Since the influential book Mineral Resources of the Sea by J. L. Mero was published a half-century ago, governments and mining companies have dreamed of extracting untapped metal and mineral deposits from the sea floor.
Progress has been stuttering, but the technology is now sufficiently advanced that commercial scale deep sea mining is considered by many observers to be imminent.
A decade ago, deep sea mining exploration centred around prospects off Papua New Guinea, and the target was massive sulphide deposits rich in copper, gold, silver, and zinc, occurring around active or dormant hydrothermal vents. Now, geopolitical and economic forces have shifted attention to the Clarion-Clipperton Zone, a 4.5 million square kilometre swath of Pacific seafloor stretching between Hawaii and Mexico. This time the focus is on mining polymetallic nodules: billions of mineral-rich, potato-sized rocks littering the seafloor at depths of 3000 to 6000 meters.
“There’s a bunch of very valuable metals in polymetallic nodules,” says Andrew Thaler, CEO of the environmental consulting firm Blackbeard Biologic and adjunct professor at the Universities of Maryland and Delaware. “But the real driver of the industry is cobalt. We need cobalt in batteries and we need cobalt in smartphones.”
Last year, the International Energy Agency’s Global EV Outlook cautioned that skyrocketing demand for cobalt in electric vehicle batteries could lead to critical shortages of the element.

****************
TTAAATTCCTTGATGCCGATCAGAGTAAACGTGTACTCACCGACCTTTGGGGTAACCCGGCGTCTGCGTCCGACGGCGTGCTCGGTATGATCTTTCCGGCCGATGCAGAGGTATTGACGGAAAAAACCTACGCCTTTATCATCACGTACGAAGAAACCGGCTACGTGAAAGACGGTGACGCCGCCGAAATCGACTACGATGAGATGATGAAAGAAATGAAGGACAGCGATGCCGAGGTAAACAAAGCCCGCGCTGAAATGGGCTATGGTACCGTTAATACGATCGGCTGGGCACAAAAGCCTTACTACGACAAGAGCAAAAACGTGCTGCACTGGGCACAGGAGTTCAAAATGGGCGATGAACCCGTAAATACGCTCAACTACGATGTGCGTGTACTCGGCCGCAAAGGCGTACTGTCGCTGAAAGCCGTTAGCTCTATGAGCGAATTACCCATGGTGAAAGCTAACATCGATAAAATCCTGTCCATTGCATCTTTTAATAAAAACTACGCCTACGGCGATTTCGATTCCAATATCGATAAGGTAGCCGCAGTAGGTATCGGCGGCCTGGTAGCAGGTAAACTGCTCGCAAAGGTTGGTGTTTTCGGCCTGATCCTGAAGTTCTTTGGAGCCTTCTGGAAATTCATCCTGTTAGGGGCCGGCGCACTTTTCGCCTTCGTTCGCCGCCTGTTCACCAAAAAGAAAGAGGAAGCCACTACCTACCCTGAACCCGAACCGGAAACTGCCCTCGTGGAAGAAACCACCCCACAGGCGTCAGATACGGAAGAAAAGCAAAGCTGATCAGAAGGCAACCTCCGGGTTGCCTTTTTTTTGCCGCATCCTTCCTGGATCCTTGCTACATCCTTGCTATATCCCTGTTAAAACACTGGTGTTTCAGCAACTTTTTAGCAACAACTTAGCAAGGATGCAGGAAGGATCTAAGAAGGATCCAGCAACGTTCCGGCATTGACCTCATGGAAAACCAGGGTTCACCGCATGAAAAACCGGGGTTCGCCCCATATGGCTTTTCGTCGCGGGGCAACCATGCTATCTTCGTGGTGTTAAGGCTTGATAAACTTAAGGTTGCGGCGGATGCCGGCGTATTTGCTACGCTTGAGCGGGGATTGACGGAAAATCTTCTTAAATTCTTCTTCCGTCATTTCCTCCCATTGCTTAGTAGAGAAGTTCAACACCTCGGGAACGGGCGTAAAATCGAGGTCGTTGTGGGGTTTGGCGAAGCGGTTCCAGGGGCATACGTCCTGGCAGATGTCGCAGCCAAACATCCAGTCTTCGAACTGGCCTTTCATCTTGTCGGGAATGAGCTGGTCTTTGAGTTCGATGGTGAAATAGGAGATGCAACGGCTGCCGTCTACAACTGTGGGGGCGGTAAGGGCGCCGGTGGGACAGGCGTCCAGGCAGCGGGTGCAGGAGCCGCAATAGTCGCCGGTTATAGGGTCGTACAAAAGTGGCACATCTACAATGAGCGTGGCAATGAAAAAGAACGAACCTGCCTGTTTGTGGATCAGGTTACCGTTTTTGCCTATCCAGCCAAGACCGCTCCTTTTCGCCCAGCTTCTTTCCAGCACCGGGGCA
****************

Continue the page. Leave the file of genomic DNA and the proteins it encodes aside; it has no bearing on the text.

Polymetallic nodules are found on the abyssal plains – vast seafloor mudflats covering over half the earth’s surface – which, despite their bleak moniker and homogeneous appearance, support a phenomenal amount of life.
“I think it’s fair to say that the biodiversity, just on species count, rivals the tropical rainforest,” says Thaler.
The denizens of the abyssal plains are modest: worms, crustaceans, mollusks and microorganisms. Lacking the “big, sexy” appeal of ecosystems surrounding hydrothermal vents, Thaler says the plains are largely ignored in scientific literature.
“We’re not going to close any cobalt mines when we start mining the high seas.”
This knowledge gap means the biggest risk of mining polymetallic nodules is that almost nothing is known about the abyssal plains ecosystem. “Even doing a really basic risk assessment is tricky,” Thaler says.
Though it’s still theory, polymetallic nodules would be mined using remote-controlled machines resembling underwater bulldozers, each equipped with a vacuum-shovel attachment to suck nodules off the seafloor.
“These ecosystems take tens of millions of years to form, and so essentially, if you’re disturbing the seafloor under a nodule field, that’s gone for the rest of human history,” Thaler says.
The ore would be pumped up to a ship and processed, with waste tailings returned to the ocean floor – creating a sediment plume that could bury and smother organisms. As well, disturbing seafloor sediments could release unknown amounts of stored carbon, potentially making climate change worse.